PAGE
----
Wutai County in China, from Asia region, is best know for Mountains. Discover best things to do in Wutai County with beautiful photos and great reviews from traveller around the world here!
4.5 based on 421 reviews
Consisting of five high plateaus, this area is one of China's four sacred Buddhist Mountains.
So many good reviews have already been written about this place so I will just write something different. The temple here is the base for Manjusri Buddha (Wen Shu Pussa, in Chinese) so the buddhism here is a cross between Mahayana and Tibetan Buddhism. As China is a communist country (which does believe in any religion) for sometime, much spirituality has been lost. Much of what you see here has been commercialized so do not expect to be enlightened. Instead of the pure philosophy of Buddhism, much of the practice here is to pray to the Gods for salvation and good fortune. Here, you will be certain to meet many Chinese tourists and many gift shops but nibbana will be hard to find.
4.5 based on 2 reviews
4.5 based on 17 reviews
Mongolian,Tibetan and Chinese Buddhists,both those ordained and laity, make journeys of pilgrimage to this treasure house of spiritual antiquity... Set in a valley enshrined with massive white Stupas and golden roofed temples,in which are housed ancient statues and texts the five peaks in the shape of a dragon are holding this sacred space within.To climb Dailuo peak( which can also be accessed by stout ponies or by ski lift), is an arduous but infinitely rewarding trek.after several hours of scrambling uo steep dusty slopes under crisp blue skies, I stood in the temple , listening to the flapping of prayer flags and rustling poplars,and felt that to be able to visit such a place was one of the trails truest rewards... Tuely a mountain with crystal peaks! Ann Hamilton
4 based on 18 reviews
This Temple contains the Sarira Stupa (50m tall) with embedded Buddha Relic inside. There are prayer wheels surrounding the whole Stupa. During Emperor Wanli's reign, the stupa was hived off from the Xian Tong Temple to create a separate temple for his mother the Dowager Empress Cisheng. Walk around the Stupa clockwise and spin the wheels.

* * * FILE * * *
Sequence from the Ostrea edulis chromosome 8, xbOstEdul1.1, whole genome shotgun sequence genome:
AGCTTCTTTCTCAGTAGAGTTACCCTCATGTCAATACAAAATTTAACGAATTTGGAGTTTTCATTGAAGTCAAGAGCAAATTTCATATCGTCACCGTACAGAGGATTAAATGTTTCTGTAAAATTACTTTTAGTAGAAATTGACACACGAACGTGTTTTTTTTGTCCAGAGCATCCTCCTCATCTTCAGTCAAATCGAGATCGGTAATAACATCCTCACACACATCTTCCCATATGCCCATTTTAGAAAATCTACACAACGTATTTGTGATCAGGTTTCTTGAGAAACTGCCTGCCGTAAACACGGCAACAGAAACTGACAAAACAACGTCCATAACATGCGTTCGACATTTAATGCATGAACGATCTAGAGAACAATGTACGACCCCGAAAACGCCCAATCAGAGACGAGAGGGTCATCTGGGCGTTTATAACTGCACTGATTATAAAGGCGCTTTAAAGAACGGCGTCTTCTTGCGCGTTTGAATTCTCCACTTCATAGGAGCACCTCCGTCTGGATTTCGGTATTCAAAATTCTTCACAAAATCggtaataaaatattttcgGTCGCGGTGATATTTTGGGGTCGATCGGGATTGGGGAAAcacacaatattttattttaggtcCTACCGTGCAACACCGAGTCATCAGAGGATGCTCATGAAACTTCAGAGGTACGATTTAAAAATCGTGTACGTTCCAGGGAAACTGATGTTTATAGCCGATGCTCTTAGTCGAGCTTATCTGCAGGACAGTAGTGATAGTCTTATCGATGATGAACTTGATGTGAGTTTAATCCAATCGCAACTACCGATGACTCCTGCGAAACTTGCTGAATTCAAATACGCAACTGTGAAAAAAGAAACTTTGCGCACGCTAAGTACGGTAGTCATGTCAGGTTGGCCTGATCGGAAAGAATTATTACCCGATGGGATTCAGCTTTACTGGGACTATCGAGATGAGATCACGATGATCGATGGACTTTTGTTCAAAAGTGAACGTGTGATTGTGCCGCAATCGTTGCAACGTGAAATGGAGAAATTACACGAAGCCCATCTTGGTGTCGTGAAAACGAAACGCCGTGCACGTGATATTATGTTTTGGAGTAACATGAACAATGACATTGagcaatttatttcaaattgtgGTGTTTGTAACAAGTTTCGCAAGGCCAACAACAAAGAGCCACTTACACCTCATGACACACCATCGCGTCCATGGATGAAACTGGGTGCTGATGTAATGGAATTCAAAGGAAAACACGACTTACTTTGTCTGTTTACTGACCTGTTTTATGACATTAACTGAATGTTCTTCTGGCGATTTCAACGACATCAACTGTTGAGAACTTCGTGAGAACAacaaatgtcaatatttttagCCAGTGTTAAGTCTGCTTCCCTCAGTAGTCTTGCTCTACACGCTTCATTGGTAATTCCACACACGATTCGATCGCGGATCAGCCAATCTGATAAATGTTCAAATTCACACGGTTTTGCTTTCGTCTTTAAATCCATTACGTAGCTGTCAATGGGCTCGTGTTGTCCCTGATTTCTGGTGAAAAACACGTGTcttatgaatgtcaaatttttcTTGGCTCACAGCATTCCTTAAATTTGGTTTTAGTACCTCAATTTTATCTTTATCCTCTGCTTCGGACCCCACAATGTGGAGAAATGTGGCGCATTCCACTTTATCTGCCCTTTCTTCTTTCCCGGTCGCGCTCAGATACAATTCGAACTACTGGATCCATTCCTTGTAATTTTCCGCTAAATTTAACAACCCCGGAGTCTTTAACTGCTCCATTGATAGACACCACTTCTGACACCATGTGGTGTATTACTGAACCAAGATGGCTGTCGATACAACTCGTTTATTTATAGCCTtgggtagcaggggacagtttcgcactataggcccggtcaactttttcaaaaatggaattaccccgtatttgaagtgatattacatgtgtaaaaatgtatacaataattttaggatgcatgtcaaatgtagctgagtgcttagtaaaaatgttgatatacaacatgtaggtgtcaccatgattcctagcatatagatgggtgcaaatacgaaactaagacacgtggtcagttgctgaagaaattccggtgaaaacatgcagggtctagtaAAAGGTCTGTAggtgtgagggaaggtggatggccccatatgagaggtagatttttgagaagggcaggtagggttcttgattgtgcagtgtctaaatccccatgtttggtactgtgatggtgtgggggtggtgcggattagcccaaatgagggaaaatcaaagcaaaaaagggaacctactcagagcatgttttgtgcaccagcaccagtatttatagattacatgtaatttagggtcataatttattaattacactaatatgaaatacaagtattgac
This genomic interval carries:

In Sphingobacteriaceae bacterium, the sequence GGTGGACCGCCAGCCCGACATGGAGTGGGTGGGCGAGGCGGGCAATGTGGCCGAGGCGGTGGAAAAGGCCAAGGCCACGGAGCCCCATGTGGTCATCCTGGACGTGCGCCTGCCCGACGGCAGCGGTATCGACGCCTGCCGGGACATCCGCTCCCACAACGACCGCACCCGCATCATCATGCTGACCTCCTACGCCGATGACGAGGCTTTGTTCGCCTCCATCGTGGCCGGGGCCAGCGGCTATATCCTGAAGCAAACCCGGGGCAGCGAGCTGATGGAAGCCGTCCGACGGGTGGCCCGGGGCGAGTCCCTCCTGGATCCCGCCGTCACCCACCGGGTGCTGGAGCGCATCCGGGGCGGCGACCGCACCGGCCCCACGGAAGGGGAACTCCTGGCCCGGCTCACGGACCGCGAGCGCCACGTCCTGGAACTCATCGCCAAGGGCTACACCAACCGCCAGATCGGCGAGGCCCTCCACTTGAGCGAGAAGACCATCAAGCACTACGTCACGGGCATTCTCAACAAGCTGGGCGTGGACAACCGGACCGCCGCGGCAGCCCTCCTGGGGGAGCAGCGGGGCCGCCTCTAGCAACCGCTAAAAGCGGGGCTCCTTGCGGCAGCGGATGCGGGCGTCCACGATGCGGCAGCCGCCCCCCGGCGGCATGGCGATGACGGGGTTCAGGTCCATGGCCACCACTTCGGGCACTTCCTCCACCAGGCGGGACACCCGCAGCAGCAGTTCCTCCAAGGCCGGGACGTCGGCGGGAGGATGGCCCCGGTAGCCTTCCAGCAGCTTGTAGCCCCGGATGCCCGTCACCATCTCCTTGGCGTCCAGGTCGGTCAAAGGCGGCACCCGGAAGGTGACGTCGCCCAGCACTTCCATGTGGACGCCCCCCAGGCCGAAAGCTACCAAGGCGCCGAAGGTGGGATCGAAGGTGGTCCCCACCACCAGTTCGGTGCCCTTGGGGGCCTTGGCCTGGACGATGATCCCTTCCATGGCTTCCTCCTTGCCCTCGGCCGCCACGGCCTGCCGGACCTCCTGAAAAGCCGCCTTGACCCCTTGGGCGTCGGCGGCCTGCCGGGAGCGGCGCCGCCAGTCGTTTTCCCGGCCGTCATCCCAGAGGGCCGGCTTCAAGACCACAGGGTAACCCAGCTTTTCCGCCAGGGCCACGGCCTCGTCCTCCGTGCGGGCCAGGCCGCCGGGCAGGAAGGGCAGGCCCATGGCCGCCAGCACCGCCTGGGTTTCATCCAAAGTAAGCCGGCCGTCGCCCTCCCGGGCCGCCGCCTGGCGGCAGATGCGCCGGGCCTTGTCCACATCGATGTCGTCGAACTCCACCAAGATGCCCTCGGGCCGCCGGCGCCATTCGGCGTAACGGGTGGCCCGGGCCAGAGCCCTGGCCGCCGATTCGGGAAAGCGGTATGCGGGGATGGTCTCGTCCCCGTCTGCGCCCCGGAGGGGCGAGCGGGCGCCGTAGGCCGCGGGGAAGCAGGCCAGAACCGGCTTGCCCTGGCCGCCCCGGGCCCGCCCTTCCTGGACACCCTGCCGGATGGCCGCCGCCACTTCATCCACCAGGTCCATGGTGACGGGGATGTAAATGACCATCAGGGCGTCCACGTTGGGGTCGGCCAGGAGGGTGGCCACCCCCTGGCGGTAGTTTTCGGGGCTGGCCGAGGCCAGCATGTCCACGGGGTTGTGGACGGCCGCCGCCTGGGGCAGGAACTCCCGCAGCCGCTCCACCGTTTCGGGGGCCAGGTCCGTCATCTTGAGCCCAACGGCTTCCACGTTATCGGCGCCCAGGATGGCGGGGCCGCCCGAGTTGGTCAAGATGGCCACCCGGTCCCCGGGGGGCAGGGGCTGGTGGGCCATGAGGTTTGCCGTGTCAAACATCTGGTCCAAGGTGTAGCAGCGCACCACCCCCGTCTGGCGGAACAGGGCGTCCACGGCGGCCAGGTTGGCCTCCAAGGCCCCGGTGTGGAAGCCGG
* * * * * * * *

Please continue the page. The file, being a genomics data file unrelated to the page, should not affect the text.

4.5 based on 9 reviews
Small entry fee, small site it doesn't take long to get around. Highlight is the monks chanting at prayer times
4.5 based on 7 reviews
Lovely temple complex on top of steep hill. I took a shuttle bus up and walked down, 1000 odd steps. The temple is fantastic and you can take part in incence burning if you wish. Its a living monetary so dress respectfully and don't take pictures of monks or relics.
5 based on 6 reviews
Dieses Kloster liegt etwas außerhalb und wird vielleicht deshalb von weniger Besuchern angesteuert. Ich kann aber nur empfehlen, hierfür etwa 1 Stunde einzuplanen und durch die Höfe und Gebäude des Komplexes bis hinauf zum sehr alten Haupttempel zu gehen.
4.5 based on 5 reviews
The rough story goes something like this. This region faces drought frequently and the people suffered. So one day, Manjusri went to borrow a "cool stone" from the Dragon King to cool this region and bring rain. The Dragon King was unhappy and lost his cool. Then his Five Dragon Princes came here to retrieve the cool stone but were placated by the Manjusri Bodhisattva. So this temple is a place now where many people come to pray for rain and for their wishes to come true. Because of his ability to grant wishes, this temple is the most popular temple in Wutai. May 13 (Lunar) is the birthday of Wuye and is said to be the date where your dreams declared to Wuye are most likely to come true. While the entrance to the temple is free, if you wish to pray, you have to pay a high price for the incense. (RMB 100, 200, 300 etc) candles, etc. There are also many privateer that will accost you when you try to pray. They will assist you to light your incense and teach you to pray in the four directions. They will then ask for a very high service fee like RMB 300-1000. I tried to pay him RMB50 but we settled for RMB100. In other parts of Asia, such a temple (with such services) would typically be considered a Taoist Temple but here it is combined with Buddhist Gods and the chinese here has consummate skills in commercialising both Gods and Buddhas. If your wish were to come true, then you are required to return to the Temple within 3 years to offer your thanks. At this temple, and other temples, you can find offerings and donations from people (typically HongKies) whose wishes have been granted by the Five Dragon Prince (Wuye). May you have a fruitful trip here and experience the power of Wuye.
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